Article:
Houston City Council voted unanimously Wednesday morning to ban e-cigarettes and vaping devices in places where traditional tobacco products are prohibited.
The original ordinance, which was passed in 2006, prohibits smoking tobacco inside public places, within 25 feet of a public building's entrance or exit, and other public areas, including bus stops and outdoor spectator events.
On Wednesday, Houston City Council discussed adding e-cigarettes and vaping products to the smoking ordinance. The ordinance will go into effect immediately.
"When smokers breathe in the aerosol (from e-cigarettes and vaping products), it contains nicotine, chemicals that could cause cancer. It can also have flavorings that cause serious lung disease," said Houston Health Department spokesman Porfirio Villarreal.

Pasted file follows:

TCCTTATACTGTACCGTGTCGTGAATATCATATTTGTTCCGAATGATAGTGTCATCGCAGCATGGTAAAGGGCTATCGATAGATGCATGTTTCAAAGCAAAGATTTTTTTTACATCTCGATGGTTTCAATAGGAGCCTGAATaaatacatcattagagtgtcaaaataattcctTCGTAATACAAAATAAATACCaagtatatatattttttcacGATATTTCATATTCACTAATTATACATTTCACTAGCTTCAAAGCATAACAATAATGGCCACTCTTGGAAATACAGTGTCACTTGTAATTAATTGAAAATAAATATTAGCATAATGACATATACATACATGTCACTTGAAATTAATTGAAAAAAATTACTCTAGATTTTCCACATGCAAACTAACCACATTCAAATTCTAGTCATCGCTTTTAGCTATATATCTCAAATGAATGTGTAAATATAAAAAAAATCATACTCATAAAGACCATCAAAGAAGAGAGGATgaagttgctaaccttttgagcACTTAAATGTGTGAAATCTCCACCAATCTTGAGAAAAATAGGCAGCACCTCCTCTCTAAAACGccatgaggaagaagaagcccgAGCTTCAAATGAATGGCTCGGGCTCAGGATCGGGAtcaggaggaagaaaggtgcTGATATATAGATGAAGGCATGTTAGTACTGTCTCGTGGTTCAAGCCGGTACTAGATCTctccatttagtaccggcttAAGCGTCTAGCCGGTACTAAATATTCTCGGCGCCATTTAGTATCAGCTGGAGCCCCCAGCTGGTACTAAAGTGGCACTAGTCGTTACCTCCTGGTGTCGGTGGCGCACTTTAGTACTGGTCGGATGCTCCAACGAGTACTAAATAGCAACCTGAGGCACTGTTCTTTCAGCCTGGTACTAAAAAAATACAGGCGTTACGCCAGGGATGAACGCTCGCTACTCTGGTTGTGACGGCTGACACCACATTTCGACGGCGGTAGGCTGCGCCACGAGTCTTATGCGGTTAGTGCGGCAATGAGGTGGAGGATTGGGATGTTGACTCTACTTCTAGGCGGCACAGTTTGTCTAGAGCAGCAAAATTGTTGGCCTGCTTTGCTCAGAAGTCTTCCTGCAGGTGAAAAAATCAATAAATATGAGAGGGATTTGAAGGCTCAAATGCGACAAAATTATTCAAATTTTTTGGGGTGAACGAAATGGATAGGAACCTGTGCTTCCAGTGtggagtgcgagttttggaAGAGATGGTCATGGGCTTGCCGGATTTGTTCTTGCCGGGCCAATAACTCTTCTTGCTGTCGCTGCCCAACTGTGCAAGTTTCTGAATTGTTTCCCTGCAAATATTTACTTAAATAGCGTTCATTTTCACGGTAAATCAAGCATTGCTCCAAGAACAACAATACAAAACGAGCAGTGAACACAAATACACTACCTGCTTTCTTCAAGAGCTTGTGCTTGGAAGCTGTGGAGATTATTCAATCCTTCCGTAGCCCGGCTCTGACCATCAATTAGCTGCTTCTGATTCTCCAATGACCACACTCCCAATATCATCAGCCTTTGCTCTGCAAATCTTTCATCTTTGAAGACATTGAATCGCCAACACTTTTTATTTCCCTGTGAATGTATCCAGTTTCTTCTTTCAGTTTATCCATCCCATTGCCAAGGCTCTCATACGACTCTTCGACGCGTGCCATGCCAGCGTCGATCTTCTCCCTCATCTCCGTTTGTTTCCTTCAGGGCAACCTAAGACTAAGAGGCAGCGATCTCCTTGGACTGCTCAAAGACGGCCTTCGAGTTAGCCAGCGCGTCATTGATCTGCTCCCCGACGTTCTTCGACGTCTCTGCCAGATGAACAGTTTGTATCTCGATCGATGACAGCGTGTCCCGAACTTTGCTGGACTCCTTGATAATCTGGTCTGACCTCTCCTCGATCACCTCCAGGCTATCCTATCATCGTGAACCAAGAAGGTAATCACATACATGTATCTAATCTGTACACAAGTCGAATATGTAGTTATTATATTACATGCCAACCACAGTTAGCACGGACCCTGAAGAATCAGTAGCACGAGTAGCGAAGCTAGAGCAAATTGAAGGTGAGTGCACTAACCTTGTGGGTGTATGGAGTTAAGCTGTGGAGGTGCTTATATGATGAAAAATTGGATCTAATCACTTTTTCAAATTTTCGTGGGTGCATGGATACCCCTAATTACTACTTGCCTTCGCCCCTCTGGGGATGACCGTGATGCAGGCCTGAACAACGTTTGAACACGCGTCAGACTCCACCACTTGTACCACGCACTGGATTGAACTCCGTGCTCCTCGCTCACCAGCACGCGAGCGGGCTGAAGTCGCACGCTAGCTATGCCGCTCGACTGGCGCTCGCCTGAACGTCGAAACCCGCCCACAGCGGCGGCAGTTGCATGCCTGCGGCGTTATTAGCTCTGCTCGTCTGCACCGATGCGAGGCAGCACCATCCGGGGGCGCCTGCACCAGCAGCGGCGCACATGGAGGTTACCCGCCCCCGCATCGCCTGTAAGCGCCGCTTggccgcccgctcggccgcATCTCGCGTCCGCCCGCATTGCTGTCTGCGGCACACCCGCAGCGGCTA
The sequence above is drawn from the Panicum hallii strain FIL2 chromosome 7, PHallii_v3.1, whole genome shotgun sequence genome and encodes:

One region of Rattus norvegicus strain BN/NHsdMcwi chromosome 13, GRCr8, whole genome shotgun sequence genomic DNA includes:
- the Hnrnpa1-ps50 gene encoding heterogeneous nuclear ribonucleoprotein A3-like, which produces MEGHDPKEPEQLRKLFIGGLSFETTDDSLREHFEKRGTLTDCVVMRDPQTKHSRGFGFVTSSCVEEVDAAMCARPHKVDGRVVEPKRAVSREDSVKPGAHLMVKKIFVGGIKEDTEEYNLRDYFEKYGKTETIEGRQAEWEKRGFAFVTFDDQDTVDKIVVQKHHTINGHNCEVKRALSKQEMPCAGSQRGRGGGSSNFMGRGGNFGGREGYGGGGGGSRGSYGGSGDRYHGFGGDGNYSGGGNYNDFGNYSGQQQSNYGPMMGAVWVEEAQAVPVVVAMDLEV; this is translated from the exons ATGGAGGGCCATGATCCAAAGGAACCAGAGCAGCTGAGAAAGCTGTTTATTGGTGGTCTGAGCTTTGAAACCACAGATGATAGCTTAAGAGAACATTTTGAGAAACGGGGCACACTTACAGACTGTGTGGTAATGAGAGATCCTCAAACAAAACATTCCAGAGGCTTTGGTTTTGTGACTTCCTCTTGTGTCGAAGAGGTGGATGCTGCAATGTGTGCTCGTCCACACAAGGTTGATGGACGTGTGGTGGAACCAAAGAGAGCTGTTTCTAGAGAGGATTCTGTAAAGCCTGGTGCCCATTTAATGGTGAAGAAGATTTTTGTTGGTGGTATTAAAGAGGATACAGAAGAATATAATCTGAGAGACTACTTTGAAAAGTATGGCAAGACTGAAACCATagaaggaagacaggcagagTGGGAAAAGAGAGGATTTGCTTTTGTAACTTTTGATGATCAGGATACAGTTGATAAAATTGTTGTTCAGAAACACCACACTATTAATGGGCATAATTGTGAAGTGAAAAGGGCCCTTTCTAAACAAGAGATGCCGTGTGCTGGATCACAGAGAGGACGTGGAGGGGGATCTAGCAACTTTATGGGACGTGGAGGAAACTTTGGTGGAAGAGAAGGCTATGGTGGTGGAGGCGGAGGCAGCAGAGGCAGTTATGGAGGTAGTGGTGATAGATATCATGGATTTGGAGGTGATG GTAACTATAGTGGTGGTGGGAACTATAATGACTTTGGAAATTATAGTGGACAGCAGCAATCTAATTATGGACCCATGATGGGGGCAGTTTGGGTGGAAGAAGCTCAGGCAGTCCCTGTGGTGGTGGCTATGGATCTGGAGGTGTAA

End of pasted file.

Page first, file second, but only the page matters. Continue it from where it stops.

Dr. Lindy McGee, an assistant professor of pediatrics at Baylor College of Medicine, said the toxic chemicals in vaping can create risks for all ages. She also emphasized concern for teenagers and adults.
According to the Texas Department of Health and Human Services, vaping has been the most commonly-used tobacco product for teens in the United States since 2014.
"Youth smoking was going down, down, down, and then the vaping industry came along," said McGee. "In 2018, we had 25% of teenagers saying that they had vaped within the last 30 days. That's gone down a little bit, but it's still not where we want it to be."
In addition to limiting the effects of second-hand smoke, which is where other people's smoke is breathed in by others, and third-hand smoke, where chemical residue from smoke builds up on surfaces, McGee hopes adding e-cigarettes to the city's smoking ordinance can also play a role in deglamorizing e-cigarettes to teenagers.
"Even though teenagers may not be vaping in public as much, they're seeing young adults vape in public, and that's who they want to copy," said McGee.
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